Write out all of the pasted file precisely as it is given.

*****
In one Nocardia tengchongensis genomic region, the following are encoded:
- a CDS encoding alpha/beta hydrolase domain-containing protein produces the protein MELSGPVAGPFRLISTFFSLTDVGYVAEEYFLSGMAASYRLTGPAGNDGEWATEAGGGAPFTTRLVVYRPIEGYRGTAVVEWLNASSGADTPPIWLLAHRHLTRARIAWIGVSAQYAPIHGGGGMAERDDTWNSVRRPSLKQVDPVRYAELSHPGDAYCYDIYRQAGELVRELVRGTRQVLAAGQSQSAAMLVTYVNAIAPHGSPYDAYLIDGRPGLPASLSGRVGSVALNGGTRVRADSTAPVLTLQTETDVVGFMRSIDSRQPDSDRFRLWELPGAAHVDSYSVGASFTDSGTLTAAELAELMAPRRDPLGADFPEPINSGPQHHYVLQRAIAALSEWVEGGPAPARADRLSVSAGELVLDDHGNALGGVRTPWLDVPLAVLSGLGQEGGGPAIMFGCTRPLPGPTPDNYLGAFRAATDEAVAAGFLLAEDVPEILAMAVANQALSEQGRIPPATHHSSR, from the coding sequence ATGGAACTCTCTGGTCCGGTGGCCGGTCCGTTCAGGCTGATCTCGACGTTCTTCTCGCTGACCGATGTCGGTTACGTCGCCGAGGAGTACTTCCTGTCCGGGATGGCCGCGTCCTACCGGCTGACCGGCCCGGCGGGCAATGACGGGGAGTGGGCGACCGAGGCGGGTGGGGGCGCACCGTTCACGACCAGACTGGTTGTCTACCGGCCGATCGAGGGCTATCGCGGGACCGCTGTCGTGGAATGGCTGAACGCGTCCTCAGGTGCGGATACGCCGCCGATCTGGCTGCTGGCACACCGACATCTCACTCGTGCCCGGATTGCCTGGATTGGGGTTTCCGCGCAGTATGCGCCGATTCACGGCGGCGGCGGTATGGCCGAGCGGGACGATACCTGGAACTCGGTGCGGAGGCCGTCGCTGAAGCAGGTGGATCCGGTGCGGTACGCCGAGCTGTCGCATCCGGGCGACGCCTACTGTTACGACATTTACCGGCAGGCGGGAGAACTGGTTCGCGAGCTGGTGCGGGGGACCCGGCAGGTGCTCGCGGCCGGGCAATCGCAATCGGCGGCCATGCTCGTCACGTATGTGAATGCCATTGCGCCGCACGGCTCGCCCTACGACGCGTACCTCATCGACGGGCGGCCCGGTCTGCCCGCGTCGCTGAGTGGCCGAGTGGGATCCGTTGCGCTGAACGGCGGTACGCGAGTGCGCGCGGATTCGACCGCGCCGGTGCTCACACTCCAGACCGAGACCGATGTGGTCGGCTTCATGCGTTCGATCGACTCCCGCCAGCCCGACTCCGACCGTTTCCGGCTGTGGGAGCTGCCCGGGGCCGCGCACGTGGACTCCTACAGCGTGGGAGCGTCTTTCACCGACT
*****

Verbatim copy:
In one Nocardia tengchongensis genomic region, the following are encoded:
- a CDS encoding alpha/beta hydrolase domain-containing protein produces the protein MELSGPVAGPFRLISTFFSLTDVGYVAEEYFLSGMAASYRLTGPAGNDGEWATEAGGGAPFTTRLVVYRPIEGYRGTAVVEWLNASSGADTPPIWLLAHRHLTRARIAWIGVSAQYAPIHGGGGMAERDDTWNSVRRPSLKQVDPVRYAELSHPGDAYCYDIYRQAGELVRELVRGTRQVLAAGQSQSAAMLVTYVNAIAPHGSPYDAYLIDGRPGLPASLSGRVGSVALNGGTRVRADSTAPVLTLQTETDVVGFMRSIDSRQPDSDRFRLWELPGAAHVDSYSVGASFTDSGTLTAAELAELMAPRRDPLGADFPEPINSGPQHHYVLQRAIAALSEWVEGGPAPARADRLSVSAGELVLDDHGNALGGVRTPWLDVPLAVLSGLGQEGGGPAIMFGCTRPLPGPTPDNYLGAFRAATDEAVAAGFLLAEDVPEILAMAVANQALSEQGRIPPATHHSSR, from the coding sequence ATGGAACTCTCTGGTCCGGTGGCCGGTCCGTTCAGGCTGATCTCGACGTTCTTCTCGCTGACCGATGTCGGTTACGTCGCCGAGGAGTACTTCCTGTCCGGGATGGCCGCGTCCTACCGGCTGACCGGCCCGGCGGGCAATGACGGGGAGTGGGCGACCGAGGCGGGTGGGGGCGCACCGTTCACGACCAGACTGGTTGTCTACCGGCCGATCGAGGGCTATCGCGGGACCGCTGTCGTGGAATGGCTGAACGCGTCCTCAGGTGCGGATACGCCGCCGATCTGGCTGCTGGCACACCGACATCTCACTCGTGCCCGGATTGCCTGGATTGGGGTTTCCGCGCAGTATGCGCCGATTCACGGCGGCGGCGGTATGGCCGAGCGGGACGATACCTGGAACTCGGTGCGGAGGCCGTCGCTGAAGCAGGTGGATCCGGTGCGGTACGCCGAGCTGTCGCATCCGGGCGACGCCTACTGTTACGACATTTACCGGCAGGCGGGAGAACTGGTTCGCGAGCTGGTGCGGGGGACCCGGCAGGTGCTCGCGGCCGGGCAATCGCAATCGGCGGCCATGCTCGTCACGTATGTGAATGCCATTGCGCCGCACGGCTCGCCCTACGACGCGTACCTCATCGACGGGCGGCCCGGTCTGCCCGCGTCGCTGAGTGGCCGAGTGGGATCCGTTGCGCTGAACGGCGGTACGCGAGTGCGCGCGGATTCGACCGCGCCGGTGCTCACACTCCAGACCGAGACCGATGTGGTCGGCTTCATGCGTTCGATCGACTCCCGCCAGCCCGACTCCGACCGTTTCCGGCTGTGGGAGCTGCCCGGGGCCGCGCACGTGGACTCCTACAGCGTGGGAGCGTCTTTCACCGACT